Young Professional Profile: Evan Thoman

May 1st, 2016

5-1XEvanXThomanInterviewed by Michelle Hundley

In this month’s young professional profile, we sat down with Evan Thoman, manager, Employee Wellness and Fitness Services for NASA’s Johnson Space Center. Evan is responsible for policy guidance, program oversight and new innovations and initiatives for leading the Starport wellness program and fitness services for all members of the JSC community.

Have you always been interested in fitness?

Absolutely! Growing up, I always participated in different sports activities and I was always attracted to the physical aspects of sports. In fact, after high school, I knew I wanted to go to college to study Exercise Science. In college, I spent a lot of time volunteering, reading, and acquiring certifications to one day become a collegiate strength and conditioning coach.

What about “wellness” – is that the same thing or different?

I actually became interested in wellness in graduate school while I was a graduate assistant for the Marshall University Department of Campus Recreation. It was then, that my eyes were opened to the complete spectrum of health and wellness. Wellness includes social, emotional, financial and even occupational wellbeing. There is so much more to “being well” than just physical fitness.

There are more companies today that are focused on sustainability, including a focus on employees and their needs. Have you found this new business environment supportive of your efforts?

Yes! I believe businesses have realized that having a wellness program is good for the employee, period. But, it also makes good business sense.

My first introduction into this new environment came while working as the Health and Fitness director for the YMCA. I managed my first employee wellness program for approximately 90 Highmark Blue Cross Blue Shield employees at their Charleston, W. Va., location. It was there that I had the opportunity to work with a different kind of athlete. These weren’t your “typical” athletes, you know, those that you envision when you hear the term “athlete.” These were 50-year-old males with multiple risk factors and soccer moms. But to me, these were my new athletes. Honestly, I got more satisfaction out of their success stories than out of any small part I played in anything the college athletes I worked with accomplished.

I really grew there, and learned about the importance and value that an employee wellness program can have on a company.  I quickly realized that was what I wanted to do. From that moment on, it was full steam ahead. I next became responsible for the planning, design, implementation, delivery and evaluation of a comprehensive corporate wellness program for over 7,000 employees at the Charleston Area Medical Center.

My entire approach was about having boots on the ground and communicating the importance of wellness to each and every employee.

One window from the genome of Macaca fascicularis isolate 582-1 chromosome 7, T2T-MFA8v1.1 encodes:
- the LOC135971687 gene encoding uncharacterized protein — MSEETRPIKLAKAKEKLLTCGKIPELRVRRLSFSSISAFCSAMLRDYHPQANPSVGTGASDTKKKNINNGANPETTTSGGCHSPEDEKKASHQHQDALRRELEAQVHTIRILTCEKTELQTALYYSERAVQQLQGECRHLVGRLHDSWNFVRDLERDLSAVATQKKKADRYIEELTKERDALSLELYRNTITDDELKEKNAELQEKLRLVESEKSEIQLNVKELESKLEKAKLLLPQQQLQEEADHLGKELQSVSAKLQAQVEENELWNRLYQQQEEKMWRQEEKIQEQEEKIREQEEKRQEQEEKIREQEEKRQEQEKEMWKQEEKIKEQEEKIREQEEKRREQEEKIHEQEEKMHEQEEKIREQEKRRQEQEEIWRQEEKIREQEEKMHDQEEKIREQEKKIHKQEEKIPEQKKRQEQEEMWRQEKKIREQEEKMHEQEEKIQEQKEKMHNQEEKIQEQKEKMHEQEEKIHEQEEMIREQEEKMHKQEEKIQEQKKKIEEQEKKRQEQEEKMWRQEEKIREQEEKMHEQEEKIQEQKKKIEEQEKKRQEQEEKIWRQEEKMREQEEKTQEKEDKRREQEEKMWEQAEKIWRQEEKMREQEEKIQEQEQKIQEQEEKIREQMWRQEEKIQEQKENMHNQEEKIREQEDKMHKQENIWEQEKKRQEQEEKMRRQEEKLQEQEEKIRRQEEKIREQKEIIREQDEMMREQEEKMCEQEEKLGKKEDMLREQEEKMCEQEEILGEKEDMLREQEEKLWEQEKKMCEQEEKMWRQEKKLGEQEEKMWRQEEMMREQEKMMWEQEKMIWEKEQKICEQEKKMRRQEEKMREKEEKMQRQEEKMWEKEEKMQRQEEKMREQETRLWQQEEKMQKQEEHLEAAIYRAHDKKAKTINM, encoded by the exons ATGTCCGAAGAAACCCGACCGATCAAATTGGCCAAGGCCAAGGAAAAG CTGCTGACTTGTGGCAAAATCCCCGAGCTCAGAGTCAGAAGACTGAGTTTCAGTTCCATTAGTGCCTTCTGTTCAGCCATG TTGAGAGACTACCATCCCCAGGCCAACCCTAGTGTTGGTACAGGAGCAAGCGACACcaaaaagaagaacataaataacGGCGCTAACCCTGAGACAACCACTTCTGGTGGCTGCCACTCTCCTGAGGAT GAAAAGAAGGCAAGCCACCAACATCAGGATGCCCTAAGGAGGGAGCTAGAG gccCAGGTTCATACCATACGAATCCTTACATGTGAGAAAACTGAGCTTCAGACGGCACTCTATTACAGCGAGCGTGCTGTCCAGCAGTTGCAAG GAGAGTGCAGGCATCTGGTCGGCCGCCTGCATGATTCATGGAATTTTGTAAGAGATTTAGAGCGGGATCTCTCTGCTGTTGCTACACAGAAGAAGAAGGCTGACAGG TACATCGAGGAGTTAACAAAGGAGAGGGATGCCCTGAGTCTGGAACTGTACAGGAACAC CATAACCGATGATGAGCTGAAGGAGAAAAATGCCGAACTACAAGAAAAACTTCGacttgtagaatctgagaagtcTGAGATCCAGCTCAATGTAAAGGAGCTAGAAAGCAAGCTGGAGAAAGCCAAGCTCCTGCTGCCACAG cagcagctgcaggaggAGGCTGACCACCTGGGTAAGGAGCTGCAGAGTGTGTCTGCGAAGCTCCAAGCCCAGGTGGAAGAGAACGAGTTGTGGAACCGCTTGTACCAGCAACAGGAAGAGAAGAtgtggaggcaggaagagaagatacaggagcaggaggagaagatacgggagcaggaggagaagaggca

I really enjoy being in the trenches with my athletes, and it’s the same approach that I take in my career today. Learning from them and listening to them; in some ways I’ve become their mentor, someone they can turn to when they need to overcome a challenge. It’s an honor and a privilege; and I take their trust in me very seriously.

What led you to Johnson Space Center?

As mentioned already, employee wellness makes great business sense; and in my last position, that was what drove our organization’s programming. Don’t get me wrong, my team and I made such great progress toward improving the overall culture of health, but I was applying to work with some of the smartest people on the planet! I mean, wow! It’s NASA!

Having the opportunity to relocate to Texas and work with NASA was never something that I could have imagined I would ever be doing. But I took a risk and applied for the position when it became available. After meeting with the JSC team, it was clear they shared my same beliefs about employee wellness.

You mention it was a risk to apply for this position…

Yes, but it was a calculated risk.  If an opportunity presents itself, and you feel you are ready and believe that you can make a positive impact on the organization, why not take it?

Does risk taking play a role in what you do daily?

First of all, I work with real rocket scientists here, they are really smart. So, I often have to think through how I want to present health and wellness information to them.  I have learned the best way here is to talk about risk aversion rather than risk taking.

Here, we are trying to eliminate or manage health risk factors so our employees can live a happier, healthier, more productive life. Quite simply, I have found using scare tactics as it relates to improving your health doesn’t work. It’s not enough to say, “If you don’t work out, your risk of having a heart attack within the next 10 years increases dramatically.” They already know that, and they’ve even probably already calculated that risk. But, if I say, “Let’s talk about what we can do now, so when you go home in the evening, you still have the energy left to play with your kids.” I get more attention and people are more willing to listen. They are even willing to take the risk to try something new, which here is a big deal, because there is ambivalence to change. So, watching them take a risk to try something new and make impactful lifestyle modifications – well, it’s very rewarding to watch.

What’s your advice for someone who wants to improve their fitness and pay more attention to their personal wellness?

I don’t want to sound cliché [laughs]. But, it really is a lifestyle choice. You have to have a plan; create SMART (Specific, Measurable, Achievable, Realistic, and Time-bound) goals to work towards. There is no quick fix. Reach out and form a support network. Reach out to your friends, family, even co-workers to not only support you, but hold you accountable for reaching your goals. It won’t be easy, but with your support network, and with some dedication, you will reach your goals.

For more on Johnson Space Center’s wellness program:
For more on Evan: